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Coast and Koi / CARYN WILENSKY Coast and Koi / CARYN WILENSKY – CP Magazine
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Coast and Koi / CARYN WILENSKY

Coast and Koi / CARYN WILENSKY
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//Yassa//

 

Caryn Wilensky, designer of her own brand Coast and Koi – an exquisite line of bespoke shoes from Cape Town, South Africa. Caryn represents the highest standards of handcrafted excellence, sophisticated luxury and comfort. Each pair of Coast and Koi shoes is unique, and always Blending African and Oriental influences. Caryn does capsules collections for clients with a minimum number of pairs and offering a unique collection even to private clients. A collaboration of ideas always works best, then the product remains completely exclusive to the client. Caryn’s timeless creations are unlike anything in the market today.

One of the remarkable collection is “The Museum Collection” – it’s the joyful collaboration with Amanda Johnson Studio which is located in Delray Beach, USA. Amanda James made one of a kind textiles for Caryn at Coast & Koi. And we will be asking Caryn Wilensky about the way she created those unique shoes.

 

Where do all the ideas for the unique shoes come from? And are you ever tired of designing new ones?
I believe in the power of ancestors, personal guides and muses. As long as I am ‘tapped in’, inspiration can come from anywhere. I am careful not to disturb my daydreams – they can often be very productive!
I can be going about my day and something will catch my eye – a fabric or design fragment – a visual seed. Only later, I will find I have an idea for a shoe that has taken shape around that seed. Of course, it helps when you live somewhere as visually rich as South Africa.
I believe there is a fashion zeitgeist that steers the direction of trends. I am grateful that every now and then my muses have pointed me in that direction.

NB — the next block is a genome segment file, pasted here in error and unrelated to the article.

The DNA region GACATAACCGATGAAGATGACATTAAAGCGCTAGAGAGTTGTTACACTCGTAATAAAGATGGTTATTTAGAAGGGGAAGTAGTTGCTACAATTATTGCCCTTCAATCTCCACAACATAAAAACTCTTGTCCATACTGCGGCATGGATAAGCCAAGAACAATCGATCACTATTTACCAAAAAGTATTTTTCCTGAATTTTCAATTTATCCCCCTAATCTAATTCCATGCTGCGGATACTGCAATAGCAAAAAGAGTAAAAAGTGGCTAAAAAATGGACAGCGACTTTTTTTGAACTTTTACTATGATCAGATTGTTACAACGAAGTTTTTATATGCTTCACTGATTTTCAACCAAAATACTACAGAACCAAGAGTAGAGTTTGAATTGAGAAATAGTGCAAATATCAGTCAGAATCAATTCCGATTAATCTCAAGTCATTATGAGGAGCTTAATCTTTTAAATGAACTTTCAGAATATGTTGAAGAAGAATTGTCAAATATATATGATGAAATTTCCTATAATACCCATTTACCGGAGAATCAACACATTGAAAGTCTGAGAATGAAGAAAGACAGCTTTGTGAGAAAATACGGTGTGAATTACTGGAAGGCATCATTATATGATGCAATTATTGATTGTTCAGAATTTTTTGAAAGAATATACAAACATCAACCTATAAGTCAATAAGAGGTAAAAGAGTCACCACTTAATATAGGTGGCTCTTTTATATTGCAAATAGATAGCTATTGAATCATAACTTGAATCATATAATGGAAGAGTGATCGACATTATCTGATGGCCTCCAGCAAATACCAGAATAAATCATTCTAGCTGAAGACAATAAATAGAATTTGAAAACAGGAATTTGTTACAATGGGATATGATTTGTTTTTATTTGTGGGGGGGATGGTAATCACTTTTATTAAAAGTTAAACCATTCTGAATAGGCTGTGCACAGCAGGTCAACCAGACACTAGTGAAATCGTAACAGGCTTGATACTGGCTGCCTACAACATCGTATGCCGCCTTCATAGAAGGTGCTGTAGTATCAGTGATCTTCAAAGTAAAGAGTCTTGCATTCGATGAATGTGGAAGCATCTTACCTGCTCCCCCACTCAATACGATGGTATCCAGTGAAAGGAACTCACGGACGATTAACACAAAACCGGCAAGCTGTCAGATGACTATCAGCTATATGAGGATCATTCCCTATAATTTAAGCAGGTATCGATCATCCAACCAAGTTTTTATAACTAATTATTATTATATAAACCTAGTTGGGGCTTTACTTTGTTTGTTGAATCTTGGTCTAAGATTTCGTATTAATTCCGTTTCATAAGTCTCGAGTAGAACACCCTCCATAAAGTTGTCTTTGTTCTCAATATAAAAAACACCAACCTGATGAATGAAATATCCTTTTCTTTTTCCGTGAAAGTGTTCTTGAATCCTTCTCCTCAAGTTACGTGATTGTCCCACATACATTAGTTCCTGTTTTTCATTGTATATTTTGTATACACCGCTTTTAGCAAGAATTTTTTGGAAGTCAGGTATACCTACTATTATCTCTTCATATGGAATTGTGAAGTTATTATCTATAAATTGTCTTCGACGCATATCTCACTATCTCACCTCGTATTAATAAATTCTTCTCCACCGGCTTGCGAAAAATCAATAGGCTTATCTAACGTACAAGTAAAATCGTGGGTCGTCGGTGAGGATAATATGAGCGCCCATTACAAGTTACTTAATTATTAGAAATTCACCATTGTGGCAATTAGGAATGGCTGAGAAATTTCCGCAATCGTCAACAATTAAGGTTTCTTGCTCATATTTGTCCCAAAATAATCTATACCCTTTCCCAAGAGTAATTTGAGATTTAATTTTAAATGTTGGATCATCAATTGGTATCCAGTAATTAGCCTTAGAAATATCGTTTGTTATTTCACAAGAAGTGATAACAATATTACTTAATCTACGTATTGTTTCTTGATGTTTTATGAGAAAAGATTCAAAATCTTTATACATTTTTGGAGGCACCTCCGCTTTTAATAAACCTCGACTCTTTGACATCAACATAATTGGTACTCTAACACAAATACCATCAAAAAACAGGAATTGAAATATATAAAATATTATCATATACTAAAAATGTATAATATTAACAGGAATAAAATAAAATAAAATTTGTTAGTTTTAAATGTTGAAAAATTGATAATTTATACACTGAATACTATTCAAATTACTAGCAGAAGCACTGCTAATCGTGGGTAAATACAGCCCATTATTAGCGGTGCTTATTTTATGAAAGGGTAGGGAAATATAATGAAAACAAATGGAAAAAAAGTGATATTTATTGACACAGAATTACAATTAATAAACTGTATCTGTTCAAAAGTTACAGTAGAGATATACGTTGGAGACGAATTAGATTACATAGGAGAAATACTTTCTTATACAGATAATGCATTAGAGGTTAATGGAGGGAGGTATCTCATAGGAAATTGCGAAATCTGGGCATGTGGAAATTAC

Coast & Koi is inspired by African renaissance. What does that mean for the design?
I believe it is Africa’s turn. The narrative of ‘Africa Rising’ might have run its course when it comes to world politics, but definitely not when it comes to fashion. Having worked as a fashion buyer abroad, I can confidently say that interest in Africa has never been stronger. The search for an untapped frontier is not new in fashion, but recently that attention has turned to Africa.
However, designers often have a very narrow concept of what Africa is, limiting themselves to what is essentially a stereotype. Visual examples of this might be leopard print or a very obviously tribal pattern.

I experience this when people comment on my shoes as being ‘very Eurocentric’, simply because they do not conform to that stereotype. When you can reframe your concept of Africa as being the origin-point for all human development, then it makes sense that other cultural influences would be part of that African whole.
Also historically, everything is of Africa. The earliest trade routes all passed through here, so it stands to reason that vestiges of other cultures (Indian or Asian for example) would remain here and find their way into my work. Yes, my work may be eclectic, but when I think of Indo-African design I am not thinking of India, I am relating to the Indian strand within Africa.
I see my role as broadening that narrow concept of what Africa is. Dissolving the stereotype – that’s the real work of renaissance!
Through my brand, I hope people come to appreciate a conception of Africa beyond the stereotype, because really it’s more interesting with all its nuances and complexity.

The Museum Collection looks so gorgeous please tell us more about it and what is Babouche footwear?
The Museum Collection is a handcrafted collection of bespoke Babouche footwear. We collaborated with Amanda Johnson Studio, located in Delray Beach, Florida.
Amanda and I are happy to share with you, The Museum Collection, a very special collection of Babouche footwear. The collection is made of custom printed luxurious silks, satin’s and linens derived from Amanda Johnson Studio original paintings.
Babouche footwear is a type of footwear that originally hails from the Middle East where they were worn by both women and men. The babouches, which are popular with fashion enthusiasts, do not curl at the toe like the medieval footwear designs that are commonplace in Marrakesh souks. Babouches were often decorated for weddings, feast days, special occasions, and other special occasions with embroidery knots, tassels, sequins, and patterns.
This collaboration is not about mass production, but rather about classic elegance, unique design and individual style.

Who are your clients – is it more tourists or locals from Cape Town?
In the past it has been mostly tourists from within South Africa. But lately, more and more interest has come from the internet, both for personal orders as well as retail partnerships.

Where are the shoes sold, online as well as in store?
Yes, both avenues. I have several retail stockists locally, as well as a whole host of orders I am now fulfilling for retailers abroad. Coast and Koi is definitely on the move!

 

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